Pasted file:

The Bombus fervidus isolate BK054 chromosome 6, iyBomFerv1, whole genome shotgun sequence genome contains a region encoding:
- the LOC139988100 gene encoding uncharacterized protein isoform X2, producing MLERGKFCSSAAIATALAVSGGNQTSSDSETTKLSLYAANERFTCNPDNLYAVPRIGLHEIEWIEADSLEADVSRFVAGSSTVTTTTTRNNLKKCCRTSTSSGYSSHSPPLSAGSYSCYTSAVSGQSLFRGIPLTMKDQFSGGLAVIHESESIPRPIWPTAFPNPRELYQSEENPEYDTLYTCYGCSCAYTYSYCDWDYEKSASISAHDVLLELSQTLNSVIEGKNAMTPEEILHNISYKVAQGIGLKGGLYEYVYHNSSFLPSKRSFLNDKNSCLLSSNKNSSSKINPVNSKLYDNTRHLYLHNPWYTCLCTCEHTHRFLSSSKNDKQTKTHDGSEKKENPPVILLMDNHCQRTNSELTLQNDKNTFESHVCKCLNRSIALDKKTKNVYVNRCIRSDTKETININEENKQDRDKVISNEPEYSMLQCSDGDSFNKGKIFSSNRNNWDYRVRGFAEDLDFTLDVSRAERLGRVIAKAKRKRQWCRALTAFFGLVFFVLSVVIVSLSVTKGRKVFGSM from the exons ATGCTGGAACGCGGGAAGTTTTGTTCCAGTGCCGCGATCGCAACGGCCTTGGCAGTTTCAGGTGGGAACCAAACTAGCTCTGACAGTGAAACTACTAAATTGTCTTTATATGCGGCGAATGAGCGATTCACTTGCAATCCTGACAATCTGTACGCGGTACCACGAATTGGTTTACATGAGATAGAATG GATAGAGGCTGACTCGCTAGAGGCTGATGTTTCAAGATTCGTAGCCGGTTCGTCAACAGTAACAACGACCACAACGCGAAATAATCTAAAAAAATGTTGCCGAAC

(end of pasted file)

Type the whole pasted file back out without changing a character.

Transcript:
The Bombus fervidus isolate BK054 chromosome 6, iyBomFerv1, whole genome shotgun sequence genome contains a region encoding:
- the LOC139988100 gene encoding uncharacterized protein isoform X2, producing MLERGKFCSSAAIATALAVSGGNQTSSDSETTKLSLYAANERFTCNPDNLYAVPRIGLHEIEWIEADSLEADVSRFVAGSSTVTTTTTRNNLKKCCRTSTSSGYSSHSPPLSAGSYSCYTSAVSGQSLFRGIPLTMKDQFSGGLAVIHESESIPRPIWPTAFPNPRELYQSEENPEYDTLYTCYGCSCAYTYSYCDWDYEKSASISAHDVLLELSQTLNSVIEGKNAMTPEEILHNISYKVAQGIGLKGGLYEYVYHNSSFLPSKRSFLNDKNSCLLSSNKNSSSKINPVNSKLYDNTRHLYLHNPWYTCLCTCEHTHRFLSSSKNDKQTKTHDGSEKKENPPVILLMDNHCQRTNSELTLQNDKNTFESHVCKCLNRSIALDKKTKNVYVNRCIRSDTKETININEENKQDRDKVISNEPEYSMLQCSDGDSFNKGKIFSSNRNNWDYRVRGFAEDLDFTLDVSRAERLGRVIAKAKRKRQWCRALTAFFGLVFFVLSVVIVSLSVTKGRKVFGSM from the exons ATGCTGGAACGCGGGAAGTTTTGTTCCAGTGCCGCGATCGCAACGGCCTTGGCAGTTTCAGGTGGGAACCAAACTAGCTCTGACAGTGAAACTACTAAATTGTCTTTATATGCGGCGAATGAGCGATTCACTTGCAATCCTGACAATCTGTACGCGGTACCACGAATTGGTTTACATGAGATAGAATG GATAGAGGCTGACTCGCTAGAGGCTGATGTTTCAAGATTCGTAGCCGGTTCGTCAACAGTAACAACGACCACAACGCGAAATAATCTAAAAAAATGTTGCCGAAC